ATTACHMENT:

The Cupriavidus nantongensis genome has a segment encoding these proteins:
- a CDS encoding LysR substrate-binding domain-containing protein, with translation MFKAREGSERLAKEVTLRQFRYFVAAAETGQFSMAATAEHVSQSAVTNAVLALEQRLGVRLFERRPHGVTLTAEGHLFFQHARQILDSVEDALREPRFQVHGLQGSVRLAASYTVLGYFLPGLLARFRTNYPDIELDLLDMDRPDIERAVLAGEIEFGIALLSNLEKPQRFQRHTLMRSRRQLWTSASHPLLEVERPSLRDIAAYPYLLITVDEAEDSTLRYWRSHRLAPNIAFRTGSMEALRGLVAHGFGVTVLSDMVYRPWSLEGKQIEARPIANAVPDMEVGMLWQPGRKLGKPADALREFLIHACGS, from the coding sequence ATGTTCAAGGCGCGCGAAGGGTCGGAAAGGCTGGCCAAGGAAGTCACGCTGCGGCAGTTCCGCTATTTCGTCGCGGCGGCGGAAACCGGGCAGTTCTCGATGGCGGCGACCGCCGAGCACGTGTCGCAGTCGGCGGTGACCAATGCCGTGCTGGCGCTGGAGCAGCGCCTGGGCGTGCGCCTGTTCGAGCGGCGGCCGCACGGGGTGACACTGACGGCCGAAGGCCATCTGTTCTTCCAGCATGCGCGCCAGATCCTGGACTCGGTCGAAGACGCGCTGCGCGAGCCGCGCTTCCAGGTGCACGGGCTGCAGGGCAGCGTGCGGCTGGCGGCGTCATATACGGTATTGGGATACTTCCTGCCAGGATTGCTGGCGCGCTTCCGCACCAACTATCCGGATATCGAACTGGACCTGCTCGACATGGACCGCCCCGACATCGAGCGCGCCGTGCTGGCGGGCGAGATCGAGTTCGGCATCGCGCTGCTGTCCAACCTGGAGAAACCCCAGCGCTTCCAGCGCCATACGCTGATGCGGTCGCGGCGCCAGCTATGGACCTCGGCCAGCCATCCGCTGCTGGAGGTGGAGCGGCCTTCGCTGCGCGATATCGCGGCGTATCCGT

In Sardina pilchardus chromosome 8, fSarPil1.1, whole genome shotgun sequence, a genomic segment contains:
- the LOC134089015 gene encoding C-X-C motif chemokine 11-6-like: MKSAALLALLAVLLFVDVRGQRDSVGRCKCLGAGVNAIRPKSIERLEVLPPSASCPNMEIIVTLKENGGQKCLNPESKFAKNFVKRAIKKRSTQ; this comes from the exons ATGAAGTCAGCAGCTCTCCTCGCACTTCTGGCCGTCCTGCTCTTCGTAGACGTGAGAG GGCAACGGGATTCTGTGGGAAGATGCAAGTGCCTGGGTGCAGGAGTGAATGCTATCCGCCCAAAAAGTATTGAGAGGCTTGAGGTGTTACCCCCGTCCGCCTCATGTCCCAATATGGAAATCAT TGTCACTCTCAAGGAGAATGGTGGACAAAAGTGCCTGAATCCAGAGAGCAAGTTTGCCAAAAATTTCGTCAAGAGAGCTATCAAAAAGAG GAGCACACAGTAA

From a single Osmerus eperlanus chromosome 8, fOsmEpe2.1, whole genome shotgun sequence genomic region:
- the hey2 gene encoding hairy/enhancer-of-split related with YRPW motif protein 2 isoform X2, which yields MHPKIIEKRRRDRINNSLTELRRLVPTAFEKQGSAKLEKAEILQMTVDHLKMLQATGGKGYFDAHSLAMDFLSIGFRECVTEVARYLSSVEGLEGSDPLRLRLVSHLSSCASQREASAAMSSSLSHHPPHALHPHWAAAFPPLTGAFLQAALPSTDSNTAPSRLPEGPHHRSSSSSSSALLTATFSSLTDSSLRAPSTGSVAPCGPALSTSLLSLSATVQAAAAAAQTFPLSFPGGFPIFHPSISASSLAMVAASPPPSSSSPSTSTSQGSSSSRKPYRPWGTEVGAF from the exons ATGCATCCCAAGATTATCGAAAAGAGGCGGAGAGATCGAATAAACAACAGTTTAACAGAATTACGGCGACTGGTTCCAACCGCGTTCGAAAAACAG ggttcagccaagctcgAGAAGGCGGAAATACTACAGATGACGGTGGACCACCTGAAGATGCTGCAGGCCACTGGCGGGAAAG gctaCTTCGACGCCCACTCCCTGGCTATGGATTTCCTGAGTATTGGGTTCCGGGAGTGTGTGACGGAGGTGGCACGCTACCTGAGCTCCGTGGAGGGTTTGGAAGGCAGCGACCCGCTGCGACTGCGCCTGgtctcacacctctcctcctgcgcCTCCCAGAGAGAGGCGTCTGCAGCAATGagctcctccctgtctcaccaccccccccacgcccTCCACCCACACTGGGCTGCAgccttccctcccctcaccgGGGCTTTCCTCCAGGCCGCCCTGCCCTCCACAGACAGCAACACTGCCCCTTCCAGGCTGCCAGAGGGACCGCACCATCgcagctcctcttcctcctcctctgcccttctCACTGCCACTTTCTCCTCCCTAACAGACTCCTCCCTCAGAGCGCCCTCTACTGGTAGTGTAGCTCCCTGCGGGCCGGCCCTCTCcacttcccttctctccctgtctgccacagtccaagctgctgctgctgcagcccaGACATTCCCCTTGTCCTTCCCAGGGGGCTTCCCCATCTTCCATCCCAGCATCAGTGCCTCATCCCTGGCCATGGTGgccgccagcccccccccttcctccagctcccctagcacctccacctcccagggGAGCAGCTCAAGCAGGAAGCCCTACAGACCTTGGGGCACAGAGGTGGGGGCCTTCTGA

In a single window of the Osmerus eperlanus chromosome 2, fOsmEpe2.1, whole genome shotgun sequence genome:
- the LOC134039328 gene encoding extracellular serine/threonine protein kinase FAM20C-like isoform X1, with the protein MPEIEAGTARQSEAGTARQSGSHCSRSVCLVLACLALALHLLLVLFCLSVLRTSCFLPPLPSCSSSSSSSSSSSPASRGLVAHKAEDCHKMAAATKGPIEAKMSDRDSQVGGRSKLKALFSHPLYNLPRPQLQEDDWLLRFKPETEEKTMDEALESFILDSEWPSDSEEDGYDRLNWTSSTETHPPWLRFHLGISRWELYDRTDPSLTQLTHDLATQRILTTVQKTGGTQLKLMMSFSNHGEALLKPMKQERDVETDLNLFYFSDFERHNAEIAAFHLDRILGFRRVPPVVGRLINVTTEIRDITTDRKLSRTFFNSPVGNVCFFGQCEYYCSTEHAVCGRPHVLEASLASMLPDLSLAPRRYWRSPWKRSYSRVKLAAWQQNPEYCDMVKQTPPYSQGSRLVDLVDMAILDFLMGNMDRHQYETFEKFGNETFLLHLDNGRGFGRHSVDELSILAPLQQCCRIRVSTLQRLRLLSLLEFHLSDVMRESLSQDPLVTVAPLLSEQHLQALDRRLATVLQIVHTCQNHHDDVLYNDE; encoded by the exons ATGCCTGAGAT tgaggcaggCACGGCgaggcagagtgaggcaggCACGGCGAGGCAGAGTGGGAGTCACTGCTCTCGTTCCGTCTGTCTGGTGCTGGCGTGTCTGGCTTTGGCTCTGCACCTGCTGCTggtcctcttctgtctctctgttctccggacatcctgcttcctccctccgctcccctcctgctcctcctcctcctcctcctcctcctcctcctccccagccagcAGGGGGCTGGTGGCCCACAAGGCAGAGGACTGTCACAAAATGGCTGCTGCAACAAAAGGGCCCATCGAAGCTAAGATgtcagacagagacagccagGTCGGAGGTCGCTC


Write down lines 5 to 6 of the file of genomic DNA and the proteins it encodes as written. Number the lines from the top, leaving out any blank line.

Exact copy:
From a single Osmerus eperlanus chromosome 8, fOsmEpe2.1, whole genome shotgun sequence genomic region:
- the hey2 gene encoding hairy/enhancer-of-split related with YRPW motif protein 2 isoform X2, which yields MHPKIIEKRRRDRINNSLTELRRLVPTAFEKQGSAKLEKAEILQMTVDHLKMLQATGGKGYFDAHSLAMDFLSIGFRECVTEVARYLSSVEGLEGSDPLRLRLVSHLSSCASQREASAAMSSSLSHHPPHALHPHWAAAFPPLTGAFLQAALPSTDSNTAPSRLPEGPHHRSSSSSSSALLTATFSSLTDSSLRAPSTGSVAPCGPALSTSLLSLSATVQAAAAAAQTFPLSFPGGFPIFHPSISASSLAMVAASPPPSSSSPSTSTSQGSSSSRKPYRPWGTEVGAF from the exons ATGCATCCCAAGATTATCGAAAAGAGGCGGAGAGATCGAATAAACAACAGTTTAACAGAATTACGGCGACTGGTTCCAACCGCGTTCGAAAAACAG ggttcagccaagctcgAGAAGGCGGAAATACTACAGATGACGGTGGACCACCTGAAGATGCTGCAGGCCACTGGCGGGAAAG gctaCTTCGACGCCCACTCCCTGGCTATGGATTTCCTGAGTATTGGGTTCCGGGAGTGTGTGACGGAGGTGGCACGCTACCTGAGCTCCGTGGAGGGTTTGGAAGGCAGCGACCCGCTGCGACTGCGCCTGgtctcacacctctcctcctgcgcCTCCCAGAGAGAGGCGTCTGCAGCAATGagctcctccctgtctcaccaccccccccacgcccTCCACCCACACTGGGCTGCAgccttccctcccctcaccgGGGCTTTCCTCCAGGCCGCCCTGCCCTCCACAGACAGCAACACTGCCCCTTCCAGGCTGCCAGAGGGACCGCACCATCgcagctcctcttcctcctcctctgcccttctCACTGCCACTTTCTCCTCCCTAACAGACTCCTCCCTCAGAGCGCCCTCTACTGGTAGTGTAGCTCCCTGCGGGCCGGCCCTCTCcacttcccttctctccctgtctgccacagtccaagctgctgctgctgcagcccaGACATTCCCCTTGTCCTTCCCAGGGGGCTTCCCCATCTTCCATCCCAGCATCAGTGCCTCATCCCTGGCCATGGTGgccgccagcccccccccttcctccagctcccctagcacctccacctcccagggGAGCAGCTCAAGCAGGAAGCCCTACAGACCTTGGGGCACAGAGGTGGGGGCCTTCTGA